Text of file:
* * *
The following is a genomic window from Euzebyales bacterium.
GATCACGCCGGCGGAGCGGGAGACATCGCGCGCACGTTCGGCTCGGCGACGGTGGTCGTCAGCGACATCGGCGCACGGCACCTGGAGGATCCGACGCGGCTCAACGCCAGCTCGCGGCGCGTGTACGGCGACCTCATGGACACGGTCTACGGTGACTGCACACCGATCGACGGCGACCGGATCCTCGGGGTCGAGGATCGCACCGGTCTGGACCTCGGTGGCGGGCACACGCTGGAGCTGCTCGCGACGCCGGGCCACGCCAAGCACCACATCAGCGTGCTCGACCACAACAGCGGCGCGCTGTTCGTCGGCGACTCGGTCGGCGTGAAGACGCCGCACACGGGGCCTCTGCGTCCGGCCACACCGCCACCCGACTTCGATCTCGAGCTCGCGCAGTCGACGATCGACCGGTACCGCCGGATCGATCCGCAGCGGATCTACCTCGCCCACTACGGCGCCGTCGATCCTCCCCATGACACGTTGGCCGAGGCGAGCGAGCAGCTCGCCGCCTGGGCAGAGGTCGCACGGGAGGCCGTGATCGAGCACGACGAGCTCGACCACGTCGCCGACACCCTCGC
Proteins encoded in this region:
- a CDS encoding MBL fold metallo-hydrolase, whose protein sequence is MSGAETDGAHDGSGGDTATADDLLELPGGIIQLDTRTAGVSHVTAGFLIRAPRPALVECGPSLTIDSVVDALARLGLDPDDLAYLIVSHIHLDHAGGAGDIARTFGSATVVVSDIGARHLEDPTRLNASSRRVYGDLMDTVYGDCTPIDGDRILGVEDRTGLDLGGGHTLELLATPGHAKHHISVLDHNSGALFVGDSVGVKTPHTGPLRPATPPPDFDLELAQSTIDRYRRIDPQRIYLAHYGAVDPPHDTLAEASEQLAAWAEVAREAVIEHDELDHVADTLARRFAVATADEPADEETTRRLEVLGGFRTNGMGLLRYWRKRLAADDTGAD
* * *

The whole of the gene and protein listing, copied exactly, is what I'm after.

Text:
The following is a genomic window from Euzebyales bacterium.
GATCACGCCGGCGGAGCGGGAGACATCGCGCGCACGTTCGGCTCGGCGACGGTGGTCGTCAGCGACATCGGCGCACGGCACCTGGAGGATCCGACGCGGCTCAACGCCAGCTCGCGGCGCGTGTACGGCGACCTCATGGACACGGTCTACGGTGACTGCACACCGATCGACGGCGACCGGATCCTCGGGGTCGAGGATCGCACCGGTCTGGACCTCGGTGGCGGGCACACGCTGGAGCTGCTCGCGACGCCGGGCCACGCCAAGCACCACATCAGCGTGCTCGACCACAACAGCGGCGCGCTGTTCGTCGGCGACTCGGTCGGCGTGAAGACGCCGCACACGGGGCCTCTGCGTCCGGCCACACCGCCACCCGACTTCGATCTCGAGCTCGCGCAGTCGACGATCGACCGGTACCGCCGGATCGATCCGCAGCGGATCTACCTCGCCCACTACGGCGCCGTCGATCCTCCCCATGACACGTTGGCCGAGGCGAGCGAGCAGCTCGCCGCCTGGGCAGAGGTCGCACGGGAGGCCGTGATCGAGCACGACGAGCTCGACCACGTCGCCGACACCCTCGC
Proteins encoded in this region:
- a CDS encoding MBL fold metallo-hydrolase, whose protein sequence is MSGAETDGAHDGSGGDTATADDLLELPGGIIQLDTRTAGVSHVTAGFLIRAPRPALVECGPSLTIDSVVDALARLGLDPDDLAYLIVSHIHLDHAGGAGDIARTFGSATVVVSDIGARHLEDPTRLNASSRRVYGDLMDTVYGDCTPIDGDRILGVEDRTGLDLGGGHTLELLATPGHAKHHISVLDHNSGALFVGDSVGVKTPHTGPLRPATPPPDFDLELAQSTIDRYRRIDPQRIYLAHYGAVDPPHDTLAEASEQLAAWAEVAREAVIEHDELDHVADTLARRFAVATADEPADEETTRRLEVLGGFRTNGMGLLRYWRKRLAADDTGAD